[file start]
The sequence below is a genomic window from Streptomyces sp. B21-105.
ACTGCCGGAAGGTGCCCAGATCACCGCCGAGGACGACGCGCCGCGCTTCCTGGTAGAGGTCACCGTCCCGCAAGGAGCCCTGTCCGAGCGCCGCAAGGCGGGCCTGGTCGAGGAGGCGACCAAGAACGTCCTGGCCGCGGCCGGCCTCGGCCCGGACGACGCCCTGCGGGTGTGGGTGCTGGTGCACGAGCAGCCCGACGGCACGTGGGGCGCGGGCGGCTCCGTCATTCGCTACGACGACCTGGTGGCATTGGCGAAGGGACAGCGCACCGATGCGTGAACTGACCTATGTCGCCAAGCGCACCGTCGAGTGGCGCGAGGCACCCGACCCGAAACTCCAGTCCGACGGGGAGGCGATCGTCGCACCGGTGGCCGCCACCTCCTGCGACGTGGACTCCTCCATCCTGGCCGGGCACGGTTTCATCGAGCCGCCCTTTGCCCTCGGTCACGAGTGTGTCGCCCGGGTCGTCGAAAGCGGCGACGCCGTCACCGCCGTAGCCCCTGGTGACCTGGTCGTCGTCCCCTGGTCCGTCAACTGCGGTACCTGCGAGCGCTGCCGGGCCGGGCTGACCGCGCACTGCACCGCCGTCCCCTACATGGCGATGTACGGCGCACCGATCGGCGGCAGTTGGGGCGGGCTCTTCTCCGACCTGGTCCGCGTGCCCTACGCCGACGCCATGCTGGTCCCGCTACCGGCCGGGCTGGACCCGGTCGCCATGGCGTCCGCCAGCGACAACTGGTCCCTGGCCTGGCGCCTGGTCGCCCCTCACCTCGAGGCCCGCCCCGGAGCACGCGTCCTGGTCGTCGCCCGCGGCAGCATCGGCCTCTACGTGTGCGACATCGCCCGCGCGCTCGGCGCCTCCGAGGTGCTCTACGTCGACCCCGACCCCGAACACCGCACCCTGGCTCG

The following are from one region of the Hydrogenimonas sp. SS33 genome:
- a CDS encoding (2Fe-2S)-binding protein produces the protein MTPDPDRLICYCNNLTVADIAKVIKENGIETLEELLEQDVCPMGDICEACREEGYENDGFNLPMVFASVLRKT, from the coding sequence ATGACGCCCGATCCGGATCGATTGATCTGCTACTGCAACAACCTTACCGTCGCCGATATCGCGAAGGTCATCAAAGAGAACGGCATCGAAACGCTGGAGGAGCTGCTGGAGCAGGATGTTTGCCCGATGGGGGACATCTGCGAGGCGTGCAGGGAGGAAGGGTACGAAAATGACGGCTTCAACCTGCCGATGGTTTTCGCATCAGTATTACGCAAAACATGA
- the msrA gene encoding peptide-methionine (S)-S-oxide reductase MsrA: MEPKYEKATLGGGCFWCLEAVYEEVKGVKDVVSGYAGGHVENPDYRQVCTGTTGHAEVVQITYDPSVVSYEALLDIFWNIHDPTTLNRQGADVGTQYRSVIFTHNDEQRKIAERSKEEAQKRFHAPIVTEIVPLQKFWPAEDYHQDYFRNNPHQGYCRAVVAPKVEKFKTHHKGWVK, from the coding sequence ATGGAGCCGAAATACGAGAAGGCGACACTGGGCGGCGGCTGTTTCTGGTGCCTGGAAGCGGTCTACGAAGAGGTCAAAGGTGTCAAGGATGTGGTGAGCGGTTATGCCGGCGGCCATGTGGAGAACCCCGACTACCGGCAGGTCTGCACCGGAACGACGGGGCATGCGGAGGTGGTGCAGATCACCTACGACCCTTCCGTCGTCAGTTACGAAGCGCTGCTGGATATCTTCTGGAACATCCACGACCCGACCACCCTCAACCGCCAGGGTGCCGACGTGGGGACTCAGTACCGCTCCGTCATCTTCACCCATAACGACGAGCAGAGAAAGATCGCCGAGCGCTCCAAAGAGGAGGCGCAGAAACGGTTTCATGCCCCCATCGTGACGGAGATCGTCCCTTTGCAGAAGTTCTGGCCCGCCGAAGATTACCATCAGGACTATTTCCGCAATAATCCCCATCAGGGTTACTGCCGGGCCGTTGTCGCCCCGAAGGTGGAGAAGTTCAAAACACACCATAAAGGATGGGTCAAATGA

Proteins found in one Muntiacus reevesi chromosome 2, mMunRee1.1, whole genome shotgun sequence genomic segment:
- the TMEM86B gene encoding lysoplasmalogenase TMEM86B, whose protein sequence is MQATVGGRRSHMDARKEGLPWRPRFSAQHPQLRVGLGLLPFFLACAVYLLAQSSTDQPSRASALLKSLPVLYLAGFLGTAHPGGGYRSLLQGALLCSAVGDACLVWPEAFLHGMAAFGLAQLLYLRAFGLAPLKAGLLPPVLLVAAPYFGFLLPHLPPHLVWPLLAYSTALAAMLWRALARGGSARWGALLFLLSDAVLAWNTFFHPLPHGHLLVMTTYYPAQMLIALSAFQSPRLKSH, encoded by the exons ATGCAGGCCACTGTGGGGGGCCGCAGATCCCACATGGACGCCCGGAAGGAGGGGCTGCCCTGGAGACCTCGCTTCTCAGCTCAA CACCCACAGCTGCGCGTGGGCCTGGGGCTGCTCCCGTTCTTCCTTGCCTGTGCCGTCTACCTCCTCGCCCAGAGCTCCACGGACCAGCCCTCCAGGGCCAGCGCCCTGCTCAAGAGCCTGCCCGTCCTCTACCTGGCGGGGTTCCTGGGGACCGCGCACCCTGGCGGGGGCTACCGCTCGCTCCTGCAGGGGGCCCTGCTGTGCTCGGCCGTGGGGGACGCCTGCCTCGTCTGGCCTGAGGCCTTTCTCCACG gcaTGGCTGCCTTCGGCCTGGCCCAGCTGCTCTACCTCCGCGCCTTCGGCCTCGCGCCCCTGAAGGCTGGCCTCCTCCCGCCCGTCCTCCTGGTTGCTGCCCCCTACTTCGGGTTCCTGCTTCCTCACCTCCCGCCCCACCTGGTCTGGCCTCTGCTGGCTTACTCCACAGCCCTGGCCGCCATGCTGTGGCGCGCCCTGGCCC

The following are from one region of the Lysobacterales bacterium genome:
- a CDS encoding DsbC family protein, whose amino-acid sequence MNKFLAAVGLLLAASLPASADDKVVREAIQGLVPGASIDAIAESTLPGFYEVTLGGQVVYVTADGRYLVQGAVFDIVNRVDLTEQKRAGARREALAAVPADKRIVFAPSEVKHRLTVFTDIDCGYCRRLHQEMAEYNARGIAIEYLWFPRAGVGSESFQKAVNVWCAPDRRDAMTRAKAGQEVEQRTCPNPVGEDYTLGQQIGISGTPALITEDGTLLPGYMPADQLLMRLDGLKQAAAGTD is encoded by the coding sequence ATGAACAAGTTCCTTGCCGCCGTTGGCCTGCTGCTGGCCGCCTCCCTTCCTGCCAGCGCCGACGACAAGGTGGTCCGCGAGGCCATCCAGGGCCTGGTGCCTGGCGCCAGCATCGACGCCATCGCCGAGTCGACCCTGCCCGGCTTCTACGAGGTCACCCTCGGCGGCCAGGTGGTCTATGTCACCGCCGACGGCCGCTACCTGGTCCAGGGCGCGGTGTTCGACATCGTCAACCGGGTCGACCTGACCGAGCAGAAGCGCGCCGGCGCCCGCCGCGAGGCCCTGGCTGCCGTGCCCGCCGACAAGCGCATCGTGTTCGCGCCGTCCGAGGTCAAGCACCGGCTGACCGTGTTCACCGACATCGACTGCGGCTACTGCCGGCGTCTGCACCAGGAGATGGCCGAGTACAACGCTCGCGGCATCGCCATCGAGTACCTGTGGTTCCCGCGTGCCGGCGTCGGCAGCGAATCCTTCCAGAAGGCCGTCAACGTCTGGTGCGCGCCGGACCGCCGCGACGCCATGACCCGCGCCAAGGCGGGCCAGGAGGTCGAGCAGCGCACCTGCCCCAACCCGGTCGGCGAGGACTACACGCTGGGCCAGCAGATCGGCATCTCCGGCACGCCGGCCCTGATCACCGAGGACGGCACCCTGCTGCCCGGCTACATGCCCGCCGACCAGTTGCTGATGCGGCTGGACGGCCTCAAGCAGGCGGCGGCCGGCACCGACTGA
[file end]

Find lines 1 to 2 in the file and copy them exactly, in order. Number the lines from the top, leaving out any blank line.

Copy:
The sequence below is a genomic window from Streptomyces sp. B21-105.
ACTGCCGGAAGGTGCCCAGATCACCGCCGAGGACGACGCGCCGCGCTTCCTGGTAGAGGTCACCGTCCCGCAAGGAGCCCTGTCCGAGCGCCGCAAGGCGGGCCTGGTCGAGGAGGCGACCAAGAACGTCCTGGCCGCGGCCGGCCTCGGCCCGGACGACGCCCTGCGGGTGTGGGTGCTGGTGCACGAGCAGCCCGACGGCACGTGGGGCGCGGGCGGCTCCGTCATTCGCTACGACGACCTGGTGGCATTGGCGAAGGGACAGCGCACCGATGCGTGAACTGACCTATGTCGCCAAGCGCACCGTCGAGTGGCGCGAGGCACCCGACCCGAAACTCCAGTCCGACGGGGAGGCGATCGTCGCACCGGTGGCCGCCACCTCCTGCGACGTGGACTCCTCCATCCTGGCCGGGCACGGTTTCATCGAGCCGCCCTTTGCCCTCGGTCACGAGTGTGTCGCCCGGGTCGTCGAAAGCGGCGACGCCGTCACCGCCGTAGCCCCTGGTGACCTGGTCGTCGTCCCCTGGTCCGTCAACTGCGGTACCTGCGAGCGCTGCCGGGCCGGGCTGACCGCGCACTGCACCGCCGTCCCCTACATGGCGATGTACGGCGCACCGATCGGCGGCAGTTGGGGCGGGCTCTTCTCCGACCTGGTCCGCGTGCCCTACGCCGACGCCATGCTGGTCCCGCTACCGGCCGGGCTGGACCCGGTCGCCATGGCGTCCGCCAGCGACAACTGGTCCCTGGCCTGGCGCCTGGTCGCCCCTCACCTCGAGGCCCGCCCCGGAGCACGCGTCCTGGTCGTCGCCCGCGGCAGCATCGGCCTCTACGTGTGCGACATCGCCCGCGCGCTCGGCGCCTCCGAGGTGCTCTACGTCGACCCCGACCCCGAACACCGCACCCTGGCTCG